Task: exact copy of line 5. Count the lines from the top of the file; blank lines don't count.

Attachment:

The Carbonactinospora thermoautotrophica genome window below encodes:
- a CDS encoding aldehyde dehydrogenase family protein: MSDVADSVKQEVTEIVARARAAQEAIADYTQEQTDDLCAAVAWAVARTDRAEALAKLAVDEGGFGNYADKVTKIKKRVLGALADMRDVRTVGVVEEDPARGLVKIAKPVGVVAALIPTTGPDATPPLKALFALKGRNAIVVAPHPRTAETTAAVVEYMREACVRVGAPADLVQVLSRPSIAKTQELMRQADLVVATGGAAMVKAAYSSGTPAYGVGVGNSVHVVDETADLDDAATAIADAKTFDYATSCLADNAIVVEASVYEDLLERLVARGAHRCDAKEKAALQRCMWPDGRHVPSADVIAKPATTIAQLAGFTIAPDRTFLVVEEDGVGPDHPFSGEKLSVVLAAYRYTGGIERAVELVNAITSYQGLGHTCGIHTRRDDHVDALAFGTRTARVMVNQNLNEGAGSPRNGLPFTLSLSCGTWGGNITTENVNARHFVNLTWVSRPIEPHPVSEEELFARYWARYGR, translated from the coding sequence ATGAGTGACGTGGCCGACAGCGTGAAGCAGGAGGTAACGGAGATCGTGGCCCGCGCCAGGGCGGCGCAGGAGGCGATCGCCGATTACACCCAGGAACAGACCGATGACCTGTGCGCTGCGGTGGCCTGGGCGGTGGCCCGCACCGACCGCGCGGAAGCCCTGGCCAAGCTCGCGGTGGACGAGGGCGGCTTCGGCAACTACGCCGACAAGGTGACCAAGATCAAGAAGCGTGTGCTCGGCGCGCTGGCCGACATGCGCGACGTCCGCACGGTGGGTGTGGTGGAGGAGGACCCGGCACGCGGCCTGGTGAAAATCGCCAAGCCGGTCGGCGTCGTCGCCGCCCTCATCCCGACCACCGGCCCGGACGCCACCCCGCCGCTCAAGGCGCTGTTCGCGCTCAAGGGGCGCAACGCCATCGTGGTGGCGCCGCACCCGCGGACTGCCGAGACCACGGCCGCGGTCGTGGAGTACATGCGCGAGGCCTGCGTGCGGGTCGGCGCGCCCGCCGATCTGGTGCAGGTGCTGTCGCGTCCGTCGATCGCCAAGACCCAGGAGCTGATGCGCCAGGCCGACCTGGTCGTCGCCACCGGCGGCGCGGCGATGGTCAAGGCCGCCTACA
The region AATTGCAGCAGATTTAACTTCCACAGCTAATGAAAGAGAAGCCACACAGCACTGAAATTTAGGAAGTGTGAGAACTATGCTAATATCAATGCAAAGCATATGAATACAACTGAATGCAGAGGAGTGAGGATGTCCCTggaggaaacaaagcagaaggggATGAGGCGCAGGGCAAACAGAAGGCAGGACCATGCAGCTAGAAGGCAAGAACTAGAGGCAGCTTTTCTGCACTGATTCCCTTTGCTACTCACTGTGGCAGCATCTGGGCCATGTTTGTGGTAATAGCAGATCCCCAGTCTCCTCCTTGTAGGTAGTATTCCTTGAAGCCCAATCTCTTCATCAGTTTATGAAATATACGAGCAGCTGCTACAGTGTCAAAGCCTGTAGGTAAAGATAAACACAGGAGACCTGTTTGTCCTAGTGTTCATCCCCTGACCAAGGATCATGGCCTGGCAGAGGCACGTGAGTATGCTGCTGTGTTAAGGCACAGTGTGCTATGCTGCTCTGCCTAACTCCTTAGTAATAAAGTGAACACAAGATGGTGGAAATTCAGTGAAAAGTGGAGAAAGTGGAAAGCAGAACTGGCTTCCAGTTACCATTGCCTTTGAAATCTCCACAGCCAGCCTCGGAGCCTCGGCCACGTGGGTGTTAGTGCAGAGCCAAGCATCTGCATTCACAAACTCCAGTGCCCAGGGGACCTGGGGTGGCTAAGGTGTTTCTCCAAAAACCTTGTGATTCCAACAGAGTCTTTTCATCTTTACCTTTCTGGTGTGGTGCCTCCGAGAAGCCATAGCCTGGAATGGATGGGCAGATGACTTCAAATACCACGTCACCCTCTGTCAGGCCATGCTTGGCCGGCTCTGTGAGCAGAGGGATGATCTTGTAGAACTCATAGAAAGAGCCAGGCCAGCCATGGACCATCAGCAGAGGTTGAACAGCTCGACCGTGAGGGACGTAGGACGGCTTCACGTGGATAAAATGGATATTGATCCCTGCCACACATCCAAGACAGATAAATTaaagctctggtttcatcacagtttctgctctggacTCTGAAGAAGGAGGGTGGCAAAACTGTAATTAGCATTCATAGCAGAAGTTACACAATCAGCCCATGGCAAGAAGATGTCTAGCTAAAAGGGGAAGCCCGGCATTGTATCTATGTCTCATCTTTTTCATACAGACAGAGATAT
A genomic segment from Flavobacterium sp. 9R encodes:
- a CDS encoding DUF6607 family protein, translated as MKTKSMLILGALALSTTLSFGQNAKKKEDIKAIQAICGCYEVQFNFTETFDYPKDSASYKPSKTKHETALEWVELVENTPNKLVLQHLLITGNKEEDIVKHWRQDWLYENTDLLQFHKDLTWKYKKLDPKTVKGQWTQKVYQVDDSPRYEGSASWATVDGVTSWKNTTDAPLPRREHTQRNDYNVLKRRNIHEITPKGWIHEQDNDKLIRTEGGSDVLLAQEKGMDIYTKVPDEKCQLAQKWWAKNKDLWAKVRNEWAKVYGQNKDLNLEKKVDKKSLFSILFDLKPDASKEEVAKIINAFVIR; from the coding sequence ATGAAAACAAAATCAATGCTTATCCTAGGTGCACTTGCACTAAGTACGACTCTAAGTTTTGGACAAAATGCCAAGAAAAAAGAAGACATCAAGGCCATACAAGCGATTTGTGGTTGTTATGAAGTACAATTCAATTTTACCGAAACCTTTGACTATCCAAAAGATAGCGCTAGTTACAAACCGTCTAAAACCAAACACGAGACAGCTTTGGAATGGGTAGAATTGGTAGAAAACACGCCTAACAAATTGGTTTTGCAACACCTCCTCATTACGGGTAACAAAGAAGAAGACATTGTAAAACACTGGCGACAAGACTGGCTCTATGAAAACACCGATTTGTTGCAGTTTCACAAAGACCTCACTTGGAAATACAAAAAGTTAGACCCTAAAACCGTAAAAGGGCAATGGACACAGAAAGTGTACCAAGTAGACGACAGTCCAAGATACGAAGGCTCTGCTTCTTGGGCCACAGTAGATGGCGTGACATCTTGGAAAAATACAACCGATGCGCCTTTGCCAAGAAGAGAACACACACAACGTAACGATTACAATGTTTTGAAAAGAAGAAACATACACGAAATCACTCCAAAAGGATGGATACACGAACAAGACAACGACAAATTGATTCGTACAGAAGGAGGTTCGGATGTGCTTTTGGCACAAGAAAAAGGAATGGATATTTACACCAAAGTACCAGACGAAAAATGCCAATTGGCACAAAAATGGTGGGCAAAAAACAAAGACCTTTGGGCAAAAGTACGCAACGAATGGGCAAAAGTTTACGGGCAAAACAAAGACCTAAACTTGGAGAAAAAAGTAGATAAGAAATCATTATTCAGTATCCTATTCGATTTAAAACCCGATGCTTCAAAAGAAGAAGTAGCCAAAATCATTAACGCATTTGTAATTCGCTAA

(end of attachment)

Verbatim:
- a CDS encoding DUF6607 family protein, translated as MKTKSMLILGALALSTTLSFGQNAKKKEDIKAIQAICGCYEVQFNFTETFDYPKDSASYKPSKTKHETALEWVELVENTPNKLVLQHLLITGNKEEDIVKHWRQDWLYENTDLLQFHKDLTWKYKKLDPKTVKGQWTQKVYQVDDSPRYEGSASWATVDGVTSWKNTTDAPLPRREHTQRNDYNVLKRRNIHEITPKGWIHEQDNDKLIRTEGGSDVLLAQEKGMDIYTKVPDEKCQLAQKWWAKNKDLWAKVRNEWAKVYGQNKDLNLEKKVDKKSLFSILFDLKPDASKEEVAKIINAFVIR; from the coding sequence ATGAAAACAAAATCAATGCTTATCCTAGGTGCACTTGCACTAAGTACGACTCTAAGTTTTGGACAAAATGCCAAGAAAAAAGAAGACATCAAGGCCATACAAGCGATTTGTGGTTGTTATGAAGTACAATTCAATTTTACCGAAACCTTTGACTATCCAAAAGATAGCGCTAGTTACAAACCGTCTAAAACCAAACACGAGACAGCTTTGGAATGGGTAGAATTGGTAGAAAACACGCCTAACAAATTGGTTTTGCAACACCTCCTCATTACGGGTAACAAAGAAGAAGACATTGTAAAACACTGGCGACAAGACTGGCTCTATGAAAACACCGATTTGTTGCAGTTTCACAAAGACCTCACTTGGAAATACAAAAAGTTAGACCCTAAAACCGTAAAAGGGCAATGGACACAGAAAGTGTACCAAGTAGACGACAGTCCAAGATACGAAGGCTCTGCTTCTTGGGCCACAGTAGATGGCGTGACATCTTGGAAAAATACAACCGATGCGCCTTTGCCAAGAAGAGAACACACACAACGTAACGATTACAATGTTTTGAAAAGAAGAAACATACACGAAATCACTCCAAAAGGATGGATACACGAACAAGACAACGACAAATTGATTCGTACAGAAGGAGGTTCGGATGTGCTTTTGGCACAAGAAAAAGGAATGGATATTTACACCAAAGTACCAGACGAAAAATGCCAATTGGCACAAAAATGGTGGGCAAAAAACAAAGACCTTTGGGCAAAAGTACGCAACGAATGGGCAAAAGTTTACGGGCAAAACAAAGACCTAAACTTGGAGAAAAAAGTAGATAAGAAATCATTATTCAGTATCCTATTCGATTTAAAACCCGATGCTTCAAAAGAAGAAGTAGCCAAAATCATTAACGCATTTGTAATTCGCTAA